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Help My Pancakes!

Although my 'cakes have been steadily improving, they still turn out chewey, rather than fluffy & cakelike. My recipie uses: 2 cups flour, 1.5-2 cups milk, 1-2 eggs, 2 tbsp baking powder, 1 tbsp sugar, 1 tbsp melted butter, & a pinch of salt. Any thoughts or faultless recipies?

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  1. my dad separates his eggs and whips the whites until they form soft peaks, then folds them into the batter just before cooking--maybe that would help?

    3 Replies
      1. re: Sophia.

        The egg white strategy is a great one for both pancakes and waffles. So is the one not to mix. The batter will be lumpy, probably more lumpy than you think could possibly taste good. I would say that fingernail sized lumps throughout are fine.

        1. re: Sophia.

          My father also did this and made the lightest pancakes ever.

        2. Are you over-beating the batter? You don't want to overdo it, just enough to mix. A few small lumps are okay.

          3 Replies
          1. re: bakergal

            I bet this answer is right on the money. Pancake batter should be on the lumpy side. If you're mixing it until it's smooth and lump-free, you'll have tough pancakes, because more beating = more gluten.

            1. re: ricepad

              Another vote for overmixing/gluten. Are you using all purpose flour? In addition to mixing less, try subbing some cake flour or cornstarch for a few tablespoons of the AP flour. This will lower the overall gluten content so the batter will be more forgiving.

              If you are worried about lumps, let the batter sit a little while in the fridge, they'll melt into the rest of the batter.

              1. re: ricepad

                I think this is it too, I had that happen when I was trying to "smoothen" the batter. IMHO Buttermilk also makes for a lighter pancake.

            2. You listed the ingredients, but not your method of cooking them. Is your pan hot enough? Are you over-mixing?

              You might also replace the milk with buttermilk and add a quarter or half a teaspoon of baking SODA along with 1.5 teaspoons of baking powder (instead of the 2). BTW, you state 2 tablespoons of baking powder. That's A LOT of baking powder! Do you mean teaspoons?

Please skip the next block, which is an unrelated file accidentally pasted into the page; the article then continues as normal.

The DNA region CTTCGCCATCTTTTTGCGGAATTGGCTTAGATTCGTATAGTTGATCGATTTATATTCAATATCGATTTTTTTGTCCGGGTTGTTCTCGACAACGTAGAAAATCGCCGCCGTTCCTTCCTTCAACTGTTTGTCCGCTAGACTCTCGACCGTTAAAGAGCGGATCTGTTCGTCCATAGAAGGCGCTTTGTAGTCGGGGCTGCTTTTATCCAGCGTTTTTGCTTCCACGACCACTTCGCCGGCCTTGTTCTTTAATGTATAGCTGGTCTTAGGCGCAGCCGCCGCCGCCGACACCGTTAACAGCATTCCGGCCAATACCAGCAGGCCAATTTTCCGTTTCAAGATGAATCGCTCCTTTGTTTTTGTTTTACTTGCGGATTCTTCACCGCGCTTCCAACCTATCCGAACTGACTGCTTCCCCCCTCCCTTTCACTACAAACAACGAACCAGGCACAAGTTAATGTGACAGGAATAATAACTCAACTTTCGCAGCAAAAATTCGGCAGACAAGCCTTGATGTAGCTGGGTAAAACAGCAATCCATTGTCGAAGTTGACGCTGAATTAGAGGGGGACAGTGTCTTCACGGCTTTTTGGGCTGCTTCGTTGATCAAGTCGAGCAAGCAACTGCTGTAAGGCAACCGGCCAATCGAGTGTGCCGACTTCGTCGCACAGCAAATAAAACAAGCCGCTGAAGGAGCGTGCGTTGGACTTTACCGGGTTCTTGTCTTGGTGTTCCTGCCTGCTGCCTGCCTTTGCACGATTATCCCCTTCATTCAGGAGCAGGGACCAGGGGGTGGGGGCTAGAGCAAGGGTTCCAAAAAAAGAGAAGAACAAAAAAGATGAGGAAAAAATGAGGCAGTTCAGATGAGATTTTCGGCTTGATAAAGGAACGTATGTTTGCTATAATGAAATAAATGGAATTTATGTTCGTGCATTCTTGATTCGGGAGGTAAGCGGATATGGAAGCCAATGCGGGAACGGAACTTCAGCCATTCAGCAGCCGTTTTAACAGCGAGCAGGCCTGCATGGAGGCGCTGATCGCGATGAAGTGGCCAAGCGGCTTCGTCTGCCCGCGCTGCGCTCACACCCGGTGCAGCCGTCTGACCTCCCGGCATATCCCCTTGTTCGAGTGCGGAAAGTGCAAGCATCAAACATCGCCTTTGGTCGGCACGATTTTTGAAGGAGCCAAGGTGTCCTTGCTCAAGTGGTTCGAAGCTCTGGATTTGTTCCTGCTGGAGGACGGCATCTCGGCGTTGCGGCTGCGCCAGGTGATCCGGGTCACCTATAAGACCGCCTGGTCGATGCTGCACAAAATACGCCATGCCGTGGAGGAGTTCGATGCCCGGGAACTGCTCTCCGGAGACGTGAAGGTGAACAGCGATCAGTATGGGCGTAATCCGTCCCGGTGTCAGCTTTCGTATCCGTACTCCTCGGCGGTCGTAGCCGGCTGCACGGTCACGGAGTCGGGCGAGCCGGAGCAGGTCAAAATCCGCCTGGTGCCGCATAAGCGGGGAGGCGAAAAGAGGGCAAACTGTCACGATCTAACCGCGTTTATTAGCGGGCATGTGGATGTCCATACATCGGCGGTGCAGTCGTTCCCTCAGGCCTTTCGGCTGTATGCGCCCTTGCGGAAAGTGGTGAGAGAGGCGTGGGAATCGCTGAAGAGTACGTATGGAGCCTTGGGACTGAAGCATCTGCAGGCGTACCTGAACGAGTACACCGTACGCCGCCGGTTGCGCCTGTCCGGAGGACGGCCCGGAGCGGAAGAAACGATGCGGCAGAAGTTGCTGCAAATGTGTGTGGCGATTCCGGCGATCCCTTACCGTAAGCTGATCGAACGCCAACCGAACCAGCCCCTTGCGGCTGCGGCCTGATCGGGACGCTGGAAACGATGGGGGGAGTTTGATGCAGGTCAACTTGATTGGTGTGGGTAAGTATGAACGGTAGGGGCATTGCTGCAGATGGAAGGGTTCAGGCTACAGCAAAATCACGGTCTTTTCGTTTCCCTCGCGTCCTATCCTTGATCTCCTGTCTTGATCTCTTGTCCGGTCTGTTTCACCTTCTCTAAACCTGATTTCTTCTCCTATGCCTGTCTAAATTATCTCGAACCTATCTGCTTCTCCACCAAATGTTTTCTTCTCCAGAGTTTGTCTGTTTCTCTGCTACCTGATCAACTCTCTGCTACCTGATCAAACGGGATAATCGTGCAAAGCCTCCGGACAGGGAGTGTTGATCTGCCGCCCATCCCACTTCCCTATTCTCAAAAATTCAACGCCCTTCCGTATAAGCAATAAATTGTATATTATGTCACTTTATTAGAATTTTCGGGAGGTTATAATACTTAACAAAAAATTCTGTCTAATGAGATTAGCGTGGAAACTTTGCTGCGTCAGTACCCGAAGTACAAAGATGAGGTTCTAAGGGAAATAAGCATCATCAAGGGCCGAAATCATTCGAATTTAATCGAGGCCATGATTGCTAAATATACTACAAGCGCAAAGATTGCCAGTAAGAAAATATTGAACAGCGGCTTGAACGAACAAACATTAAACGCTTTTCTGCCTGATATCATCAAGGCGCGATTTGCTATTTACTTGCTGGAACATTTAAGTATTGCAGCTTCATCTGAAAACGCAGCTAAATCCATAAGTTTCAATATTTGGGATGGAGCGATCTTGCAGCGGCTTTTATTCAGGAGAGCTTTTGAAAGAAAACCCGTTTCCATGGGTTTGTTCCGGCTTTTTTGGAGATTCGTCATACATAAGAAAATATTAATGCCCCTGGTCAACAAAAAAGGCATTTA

1. speaking of good pancakes, i once dated a guy who made these outrageously thick and puffy pancakes, like triple the size of a normal one. They were cooked through and divine...How'd he do it?

                1 Reply
                1. re: lollya

                  There is a baked puffy pancake recipe in which the cake is cooked sort of like a frittata. Extra leavening is in there.

                2. buttermilk (or milk mixed with lemon juice), 2-4 T sugar, 2-4 T melted butter 1/2 t soda, reduce the powder to 2-3 t. (I use the larger amount, but I don't want to scare anyone.) I think I cook them about 30sec to 1 min per side. Bubbles on top and the edges starting to dry when you flip them.

                  1. I can only tell you that my daughter loves these pancakes and I make them for her every Wed (have the recipe memorized).

                    Mix dry ingredients with a whisk
                    A little less than 1 cup flour
                    1 tsp baking powder
                    3/4 tsp baking soda
                    1/2 tsp salt
                    1 1/2 - 2 tbsp sugar

                    Then add wet ingredients
                    a little more than 1 cup buttermilk (I use lowfat)
                    1 egg (I use xlarge)
                    a small amount of vegetable oil (guessing about 1-2tbsp)

                    Mix well. Cook on preheated griddle (I put mine on Medium to preheat and by the time I have the batter mixed up it's hot)

                    Hope this works for you.

                    3 Replies
                    1. re: SharonOhio

                      Less than a cup of flour and more than a cup of liquid?

                      1. re: Quine

                        Yeah, really is a little less than a cup of flour (maybe a couple tablespoons less) and a little more than a cup of buttermilk (a cup works fine too)

                      2. re: SharonOhio

                        I like this recipe because it uses a lot less flour. Which I think could also contribute to a heavier pancake.

                      3. Overmixing the batter, getting it all nice and smooth, develops teh gluten, that nice stuff that lets bread stretch so it can rise from the yeast production. So, in pancakes that translates to chewy.